After dealing with 80 ground-shifting incidents in the last year, including 10 fires, SaskPower is now confident the fire risk has been eliminated on a majority of homes in Regina.
Since last July, SaskPower crews and electrical contractors have inspected and replaced wiring and small boxes on 17,000 homes — mainly older ones from the late 60s and early 70s — at risk of fire from pressure on copper wiring stretched by ground shifting.
The copper wiring was identified as the main fire risk when ground shifting stretched and pulled smaller boxes away from homes. Most homes are now built with aluminum wiring which will simply melt and cause a power outage when it’s stretched, but it doesn’t carry the risk of fire.
“We feel confident that we have found the majority of the ones that we know were causing the fires,” said Ryan Blair, operations and maintenance manager for SaskPower.
He noted there are some newer houses that may have repairs using splices of copper wire which could create a fire hazard with continued ground shifting. He also noted SaskPower crews sent out to read meters on houses are also on the look-out for potential issues to report.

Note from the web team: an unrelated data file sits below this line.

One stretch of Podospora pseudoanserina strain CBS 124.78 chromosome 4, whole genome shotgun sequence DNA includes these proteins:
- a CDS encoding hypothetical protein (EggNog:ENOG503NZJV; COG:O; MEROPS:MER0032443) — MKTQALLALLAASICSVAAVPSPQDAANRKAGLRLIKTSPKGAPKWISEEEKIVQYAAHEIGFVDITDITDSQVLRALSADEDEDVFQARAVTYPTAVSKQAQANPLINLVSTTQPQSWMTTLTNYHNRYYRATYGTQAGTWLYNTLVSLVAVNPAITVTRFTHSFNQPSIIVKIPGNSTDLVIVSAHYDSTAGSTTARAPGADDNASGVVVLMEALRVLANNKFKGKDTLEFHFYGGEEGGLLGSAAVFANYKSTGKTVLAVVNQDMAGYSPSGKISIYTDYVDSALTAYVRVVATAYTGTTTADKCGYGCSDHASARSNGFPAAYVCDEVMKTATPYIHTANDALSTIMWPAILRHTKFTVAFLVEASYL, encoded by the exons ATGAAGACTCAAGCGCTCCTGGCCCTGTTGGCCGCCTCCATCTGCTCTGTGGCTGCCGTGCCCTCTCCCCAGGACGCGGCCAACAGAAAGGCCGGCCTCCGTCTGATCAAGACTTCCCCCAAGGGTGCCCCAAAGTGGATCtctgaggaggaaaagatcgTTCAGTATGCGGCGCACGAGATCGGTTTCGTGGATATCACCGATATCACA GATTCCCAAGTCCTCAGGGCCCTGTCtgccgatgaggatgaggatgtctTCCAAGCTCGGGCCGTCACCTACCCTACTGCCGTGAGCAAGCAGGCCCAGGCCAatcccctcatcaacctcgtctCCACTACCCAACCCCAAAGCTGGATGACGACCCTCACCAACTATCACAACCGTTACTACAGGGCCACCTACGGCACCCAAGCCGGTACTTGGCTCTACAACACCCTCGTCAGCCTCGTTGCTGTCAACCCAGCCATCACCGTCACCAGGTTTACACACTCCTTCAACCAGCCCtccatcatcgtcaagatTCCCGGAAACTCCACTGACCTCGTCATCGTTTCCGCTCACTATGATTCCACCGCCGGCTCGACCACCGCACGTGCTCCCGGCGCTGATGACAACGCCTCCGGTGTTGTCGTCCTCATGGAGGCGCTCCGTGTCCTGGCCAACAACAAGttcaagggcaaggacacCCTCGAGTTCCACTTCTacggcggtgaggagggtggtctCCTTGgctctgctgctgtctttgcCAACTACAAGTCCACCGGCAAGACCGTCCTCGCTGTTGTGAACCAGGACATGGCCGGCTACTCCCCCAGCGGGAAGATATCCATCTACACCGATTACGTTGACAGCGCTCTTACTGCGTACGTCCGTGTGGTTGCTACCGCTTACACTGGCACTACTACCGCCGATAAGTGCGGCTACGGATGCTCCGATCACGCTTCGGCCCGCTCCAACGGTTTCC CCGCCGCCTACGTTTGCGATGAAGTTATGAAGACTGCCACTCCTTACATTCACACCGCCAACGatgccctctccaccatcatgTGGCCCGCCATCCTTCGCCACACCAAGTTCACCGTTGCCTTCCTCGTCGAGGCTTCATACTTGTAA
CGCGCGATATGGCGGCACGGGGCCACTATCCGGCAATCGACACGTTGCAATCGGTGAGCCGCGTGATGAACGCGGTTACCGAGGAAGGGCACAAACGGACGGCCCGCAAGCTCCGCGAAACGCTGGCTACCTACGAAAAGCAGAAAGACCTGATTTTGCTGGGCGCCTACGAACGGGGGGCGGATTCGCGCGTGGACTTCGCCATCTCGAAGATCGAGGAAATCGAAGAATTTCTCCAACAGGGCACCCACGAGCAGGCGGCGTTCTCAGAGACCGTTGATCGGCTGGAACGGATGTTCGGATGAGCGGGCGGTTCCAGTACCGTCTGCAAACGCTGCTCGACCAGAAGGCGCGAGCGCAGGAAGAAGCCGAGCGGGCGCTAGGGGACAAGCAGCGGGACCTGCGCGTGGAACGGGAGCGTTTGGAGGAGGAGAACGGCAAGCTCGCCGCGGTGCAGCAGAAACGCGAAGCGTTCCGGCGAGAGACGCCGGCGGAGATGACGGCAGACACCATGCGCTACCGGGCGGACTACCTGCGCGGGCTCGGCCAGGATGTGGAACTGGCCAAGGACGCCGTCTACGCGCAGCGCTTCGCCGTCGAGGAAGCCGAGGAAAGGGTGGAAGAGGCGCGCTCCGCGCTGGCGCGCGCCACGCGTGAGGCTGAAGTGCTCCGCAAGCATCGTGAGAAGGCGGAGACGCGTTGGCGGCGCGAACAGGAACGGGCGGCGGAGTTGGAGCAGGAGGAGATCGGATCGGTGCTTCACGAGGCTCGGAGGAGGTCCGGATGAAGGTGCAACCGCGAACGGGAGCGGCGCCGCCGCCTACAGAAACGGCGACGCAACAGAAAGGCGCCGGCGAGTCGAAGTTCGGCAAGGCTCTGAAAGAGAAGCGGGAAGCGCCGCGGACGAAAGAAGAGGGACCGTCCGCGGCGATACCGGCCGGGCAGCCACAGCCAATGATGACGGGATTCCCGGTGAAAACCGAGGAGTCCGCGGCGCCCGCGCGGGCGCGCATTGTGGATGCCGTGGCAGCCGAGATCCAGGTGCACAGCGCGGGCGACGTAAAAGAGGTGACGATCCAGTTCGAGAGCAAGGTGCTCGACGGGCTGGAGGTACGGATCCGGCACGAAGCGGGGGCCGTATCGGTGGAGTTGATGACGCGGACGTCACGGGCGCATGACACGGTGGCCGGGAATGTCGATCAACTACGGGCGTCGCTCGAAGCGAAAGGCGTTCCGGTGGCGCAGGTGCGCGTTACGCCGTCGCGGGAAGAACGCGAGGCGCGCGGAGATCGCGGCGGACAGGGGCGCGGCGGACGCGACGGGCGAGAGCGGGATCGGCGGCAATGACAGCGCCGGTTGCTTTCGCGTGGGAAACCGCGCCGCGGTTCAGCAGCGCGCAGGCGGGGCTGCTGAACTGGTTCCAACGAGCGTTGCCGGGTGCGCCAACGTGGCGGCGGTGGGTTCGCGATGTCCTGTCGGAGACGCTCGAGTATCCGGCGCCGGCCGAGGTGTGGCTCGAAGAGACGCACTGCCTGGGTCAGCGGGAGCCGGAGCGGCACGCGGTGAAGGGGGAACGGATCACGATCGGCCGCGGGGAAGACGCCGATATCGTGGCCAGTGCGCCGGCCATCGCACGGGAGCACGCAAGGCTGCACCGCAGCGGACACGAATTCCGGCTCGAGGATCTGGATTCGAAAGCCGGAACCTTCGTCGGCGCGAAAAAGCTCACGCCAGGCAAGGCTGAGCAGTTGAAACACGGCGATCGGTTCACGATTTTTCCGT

Homeowners who notice their meter box tilted or twisted away from the house from ground shifting are still encouraged to call and report to SaskPower for an immediate inspection.
The smaller meter boxes are being replaced with large boxes with more wire to allow slack to ease the pressure of continued ground-shifting through this extremely dry weather.
The long-term plan is for SaskPower to inspect every area of the city including 4,000 homes in 2018.
While other areas of the province are experiencing ground shifting, Blair explained Regina is considered to be at a particularly high risk for issues with the wires.